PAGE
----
Conversations I’m involved in lately are having a trend toward the “philosophical” because I prefer to end up with some idea that is interesting enough to keep my behavior moving toward some change, toward something I consider worth doing. My standards for actions worth doing are quite low, in fact, what most people would consider abysmally low. For example, when leaving the Unitarian Universalist building last week I paused outside to clean up some bird shit on the sidewalk that had been there when I went in an hour earlier.
Here in the photo is a pan of water, a push broom, and a spot of bird shit with a splash of water on it. A few moments before, I had brushed off the bird shit but it didn’t come clean, so it required a splash of water from the dog’s water bowl to loosen it up and some more brushing. There was a smaller second dropping, so it required a brushing too and then a washing also, with the results seen in this photo here below.
This is the front porch of the UU at Bend, Oregon, after the brushing and splashing, showing the sidewalk out of the building over toward the car parking lot. My point of showing this seeming stupid behavior is to illustrate my commitment to doing unseen publicly beneficial actions without any hope of acknowledgment or other rewards. Ever since high school, I have been doing things like this. It doesn’t take long and it could be called a selfish action because it makes me feel better about the world in general. It is part of the idea I illustrated a couple of months ago under the title, Chopping wood, carrying water, shoveling snow. That post ended with …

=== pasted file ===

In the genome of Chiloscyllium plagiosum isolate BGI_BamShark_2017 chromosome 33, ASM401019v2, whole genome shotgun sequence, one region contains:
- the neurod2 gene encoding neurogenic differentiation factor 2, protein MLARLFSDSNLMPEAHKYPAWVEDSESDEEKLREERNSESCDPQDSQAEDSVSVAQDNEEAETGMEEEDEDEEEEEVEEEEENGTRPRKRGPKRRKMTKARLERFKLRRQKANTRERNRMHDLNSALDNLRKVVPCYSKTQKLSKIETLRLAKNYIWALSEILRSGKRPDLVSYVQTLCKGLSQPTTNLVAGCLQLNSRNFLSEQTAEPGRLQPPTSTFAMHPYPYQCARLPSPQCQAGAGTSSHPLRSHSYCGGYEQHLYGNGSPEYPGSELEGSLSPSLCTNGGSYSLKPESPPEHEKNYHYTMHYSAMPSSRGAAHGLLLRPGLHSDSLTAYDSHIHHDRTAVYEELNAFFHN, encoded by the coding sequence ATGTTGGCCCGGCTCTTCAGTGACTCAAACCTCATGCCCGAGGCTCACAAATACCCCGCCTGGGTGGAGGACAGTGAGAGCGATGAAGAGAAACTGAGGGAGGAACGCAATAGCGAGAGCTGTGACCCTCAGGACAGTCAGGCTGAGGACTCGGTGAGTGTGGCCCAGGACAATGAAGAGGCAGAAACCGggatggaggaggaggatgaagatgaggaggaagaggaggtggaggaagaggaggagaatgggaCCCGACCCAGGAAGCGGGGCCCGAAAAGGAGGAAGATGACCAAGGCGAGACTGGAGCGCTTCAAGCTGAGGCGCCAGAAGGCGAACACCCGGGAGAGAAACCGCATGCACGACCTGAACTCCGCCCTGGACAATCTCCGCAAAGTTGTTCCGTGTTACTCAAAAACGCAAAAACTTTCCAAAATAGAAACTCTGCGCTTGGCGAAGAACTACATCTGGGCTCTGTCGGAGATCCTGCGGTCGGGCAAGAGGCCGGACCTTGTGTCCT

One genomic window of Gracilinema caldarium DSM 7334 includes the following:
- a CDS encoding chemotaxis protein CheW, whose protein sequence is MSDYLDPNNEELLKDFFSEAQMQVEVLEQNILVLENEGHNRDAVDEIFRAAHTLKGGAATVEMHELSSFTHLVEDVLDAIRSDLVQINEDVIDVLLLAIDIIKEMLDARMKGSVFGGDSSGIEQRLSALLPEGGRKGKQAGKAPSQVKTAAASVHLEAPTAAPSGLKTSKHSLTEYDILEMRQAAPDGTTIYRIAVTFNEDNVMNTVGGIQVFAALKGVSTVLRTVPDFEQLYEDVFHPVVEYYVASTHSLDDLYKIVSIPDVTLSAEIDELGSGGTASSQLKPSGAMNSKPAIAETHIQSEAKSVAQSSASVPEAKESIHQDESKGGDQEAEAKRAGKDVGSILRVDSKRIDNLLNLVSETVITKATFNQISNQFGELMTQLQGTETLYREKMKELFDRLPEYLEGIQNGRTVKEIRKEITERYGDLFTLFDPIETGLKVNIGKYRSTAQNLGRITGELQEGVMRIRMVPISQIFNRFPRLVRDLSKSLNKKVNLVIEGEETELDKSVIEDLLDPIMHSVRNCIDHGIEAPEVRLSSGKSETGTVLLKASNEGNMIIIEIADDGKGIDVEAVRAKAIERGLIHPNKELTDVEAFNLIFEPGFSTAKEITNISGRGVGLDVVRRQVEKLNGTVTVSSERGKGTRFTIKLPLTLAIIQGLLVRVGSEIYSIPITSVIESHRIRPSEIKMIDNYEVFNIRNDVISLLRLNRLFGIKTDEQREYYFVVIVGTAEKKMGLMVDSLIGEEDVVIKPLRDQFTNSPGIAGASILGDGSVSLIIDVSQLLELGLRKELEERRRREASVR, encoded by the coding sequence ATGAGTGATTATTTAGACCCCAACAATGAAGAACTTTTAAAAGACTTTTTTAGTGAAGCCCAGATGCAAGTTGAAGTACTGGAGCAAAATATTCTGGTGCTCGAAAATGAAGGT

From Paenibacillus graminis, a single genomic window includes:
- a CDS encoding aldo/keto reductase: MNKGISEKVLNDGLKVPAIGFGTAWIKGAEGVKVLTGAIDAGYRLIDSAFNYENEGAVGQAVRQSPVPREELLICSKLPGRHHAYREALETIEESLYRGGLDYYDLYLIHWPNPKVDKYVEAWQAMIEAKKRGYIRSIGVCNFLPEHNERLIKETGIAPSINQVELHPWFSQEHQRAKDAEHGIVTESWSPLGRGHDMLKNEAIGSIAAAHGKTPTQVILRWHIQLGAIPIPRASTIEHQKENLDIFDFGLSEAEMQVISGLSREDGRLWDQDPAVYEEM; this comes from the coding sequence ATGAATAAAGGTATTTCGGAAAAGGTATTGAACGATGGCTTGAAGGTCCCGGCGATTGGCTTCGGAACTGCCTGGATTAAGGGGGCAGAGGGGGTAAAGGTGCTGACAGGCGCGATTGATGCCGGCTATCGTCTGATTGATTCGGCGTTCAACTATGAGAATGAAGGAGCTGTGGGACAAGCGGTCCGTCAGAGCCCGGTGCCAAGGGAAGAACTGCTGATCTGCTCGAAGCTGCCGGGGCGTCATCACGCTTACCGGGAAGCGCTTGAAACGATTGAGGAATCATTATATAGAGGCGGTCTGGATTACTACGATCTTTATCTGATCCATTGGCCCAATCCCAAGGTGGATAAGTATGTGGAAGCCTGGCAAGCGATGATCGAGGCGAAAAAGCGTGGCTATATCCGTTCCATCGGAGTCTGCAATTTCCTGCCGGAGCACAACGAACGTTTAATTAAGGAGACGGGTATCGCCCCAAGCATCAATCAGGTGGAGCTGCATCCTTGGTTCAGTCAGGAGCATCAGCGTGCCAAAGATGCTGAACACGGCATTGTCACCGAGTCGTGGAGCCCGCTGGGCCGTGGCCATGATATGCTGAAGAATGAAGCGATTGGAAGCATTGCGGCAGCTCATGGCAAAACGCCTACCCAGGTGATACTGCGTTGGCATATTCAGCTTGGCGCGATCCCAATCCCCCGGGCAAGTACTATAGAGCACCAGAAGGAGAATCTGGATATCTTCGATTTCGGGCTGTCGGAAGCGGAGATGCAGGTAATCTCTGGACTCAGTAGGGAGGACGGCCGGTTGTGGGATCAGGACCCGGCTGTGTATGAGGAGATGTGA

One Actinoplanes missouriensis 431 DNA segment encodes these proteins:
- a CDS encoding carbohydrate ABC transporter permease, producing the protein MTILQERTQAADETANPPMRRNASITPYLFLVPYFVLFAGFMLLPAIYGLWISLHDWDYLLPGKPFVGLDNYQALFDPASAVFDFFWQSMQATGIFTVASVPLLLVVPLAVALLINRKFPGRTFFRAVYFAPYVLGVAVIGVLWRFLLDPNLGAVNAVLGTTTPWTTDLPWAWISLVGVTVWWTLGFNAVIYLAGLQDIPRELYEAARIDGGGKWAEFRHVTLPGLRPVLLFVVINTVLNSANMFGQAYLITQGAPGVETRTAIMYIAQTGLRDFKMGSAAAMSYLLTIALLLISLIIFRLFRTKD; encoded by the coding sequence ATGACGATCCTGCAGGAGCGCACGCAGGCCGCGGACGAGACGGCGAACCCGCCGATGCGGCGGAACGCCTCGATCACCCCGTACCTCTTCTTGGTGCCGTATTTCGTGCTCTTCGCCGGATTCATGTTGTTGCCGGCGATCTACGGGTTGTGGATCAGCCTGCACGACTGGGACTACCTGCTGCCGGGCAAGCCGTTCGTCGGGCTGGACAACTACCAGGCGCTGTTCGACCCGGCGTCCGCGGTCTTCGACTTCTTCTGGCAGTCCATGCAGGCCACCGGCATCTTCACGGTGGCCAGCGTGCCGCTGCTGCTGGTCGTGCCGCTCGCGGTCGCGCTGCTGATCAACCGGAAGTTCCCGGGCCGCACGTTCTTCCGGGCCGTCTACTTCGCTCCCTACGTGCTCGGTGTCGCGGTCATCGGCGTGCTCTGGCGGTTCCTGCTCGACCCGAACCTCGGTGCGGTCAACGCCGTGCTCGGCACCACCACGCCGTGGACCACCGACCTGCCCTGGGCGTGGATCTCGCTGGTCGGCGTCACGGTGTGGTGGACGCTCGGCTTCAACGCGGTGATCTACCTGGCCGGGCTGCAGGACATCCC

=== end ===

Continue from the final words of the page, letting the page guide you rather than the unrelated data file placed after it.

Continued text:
“These simple physical acts that seem so lacking in spiritual meaning ultimately give everything the essentials of life and permit living beings – people, animals, and plants too – to thrive. What could be more poetic? What could be more musical? The rhythmic sound of chopping wood is poetry and it’s the finest music that can be made because it is the sound of life being brought into a higher state of being. Chop, chop — carry, carry — shovel, shovel, shovel.”
Now I can add “clean up bird shit” to my behaviors, which I don’t remember ever doing before.